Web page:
Quantification of Uncertainty in Geochemical Anomalies in Mineral Exploration

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Copyright: Sadeghi, Behnam
Classification methods capable of identifying signals or groups of samples, whose geochemical composition is affected by dispersion from mineralisation, are critical in regional and local scale mineral exploration projects. This study compares various population and spatial fractal classification models with several new models to identify populations associated with VMS-style mineralisation in regional till geochemical data from Sweden and both Cyprus-style VMS deposits and anthropogenic contamination in soil data from Cyprus. The new models include concentration-distance from centroids (C-DC), concentration-concentration (C-C), and simulated-based and category-based fractal models applied to representative and simulated samples (CF-R and CF-S). The precision (stability) of the models and spatial uncertainty were tested using Monte Carlo and sequential Gaussian simulations, as well as the effects of pre-processing of the geochemical data. In the Sweden till data, CF-R, spectrum-area (S-A) and the related simulated (SS-A) approach proved more effective in delineating known VMS mineralisation in some regions than single element patterns for mineralisation-related metals such as Cu. In Cyprus, both established and new fractal approaches were marginally more effective at separating areas of known mineralisation (including the major deposits) against a backdrop of generally elevated levels of VMS-related elements in the pillow basalts and underlying sheeted dyke complex. The C-C and C-DC approaches define a contiguous zone whose multivariate patterns are closely linked to either geogenic dispersion or anthropogenic contamination including historical contamination that cuts across current land use zoning. Population or spatial features in geochemical data delineated by different fractal approaches are dependent on the mathematical basis of specific fractal models. Application of a wide range of fractal methods, along with assessment of uncertainty in sample classification and stability of spatial patterns, provides a firmer basis for quantifying the processes and features that control element distributions in regional geochemical data. It also provides criteria for selection of the most effective combination of data pre-processing and fractal modelling to extract desired features or signals in the data.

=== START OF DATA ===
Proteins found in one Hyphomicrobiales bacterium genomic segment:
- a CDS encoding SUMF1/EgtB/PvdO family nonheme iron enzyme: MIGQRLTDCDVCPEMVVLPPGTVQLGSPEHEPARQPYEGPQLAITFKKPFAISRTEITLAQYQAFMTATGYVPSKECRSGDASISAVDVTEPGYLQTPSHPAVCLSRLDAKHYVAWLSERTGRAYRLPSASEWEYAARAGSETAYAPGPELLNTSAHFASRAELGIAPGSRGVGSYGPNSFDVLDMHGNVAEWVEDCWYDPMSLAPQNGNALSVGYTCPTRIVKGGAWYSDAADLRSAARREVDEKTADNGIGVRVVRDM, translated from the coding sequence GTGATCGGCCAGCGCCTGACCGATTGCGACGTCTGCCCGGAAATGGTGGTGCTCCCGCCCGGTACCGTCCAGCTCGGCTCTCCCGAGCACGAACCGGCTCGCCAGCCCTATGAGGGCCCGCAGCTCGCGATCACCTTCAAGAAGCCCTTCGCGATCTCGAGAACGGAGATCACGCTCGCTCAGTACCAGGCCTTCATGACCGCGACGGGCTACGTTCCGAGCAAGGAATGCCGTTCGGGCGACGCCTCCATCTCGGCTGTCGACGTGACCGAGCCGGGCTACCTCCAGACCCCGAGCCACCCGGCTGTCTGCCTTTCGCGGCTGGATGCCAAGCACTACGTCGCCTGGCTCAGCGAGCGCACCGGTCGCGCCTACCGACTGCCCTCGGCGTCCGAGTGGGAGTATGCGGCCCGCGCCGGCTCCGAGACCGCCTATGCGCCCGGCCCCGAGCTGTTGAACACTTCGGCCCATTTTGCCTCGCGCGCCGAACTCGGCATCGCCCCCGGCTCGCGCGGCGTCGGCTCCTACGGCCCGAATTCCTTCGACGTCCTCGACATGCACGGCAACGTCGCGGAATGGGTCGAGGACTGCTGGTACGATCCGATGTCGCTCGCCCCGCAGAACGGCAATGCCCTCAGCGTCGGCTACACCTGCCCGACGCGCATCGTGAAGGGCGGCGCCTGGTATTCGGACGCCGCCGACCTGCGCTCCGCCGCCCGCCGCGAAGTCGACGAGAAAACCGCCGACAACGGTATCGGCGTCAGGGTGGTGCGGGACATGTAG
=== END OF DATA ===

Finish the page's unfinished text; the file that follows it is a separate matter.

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Sadeghi, Behnam
Cohen, David
Laffan, Shawn
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PhD Doctorate
UNSW Faculty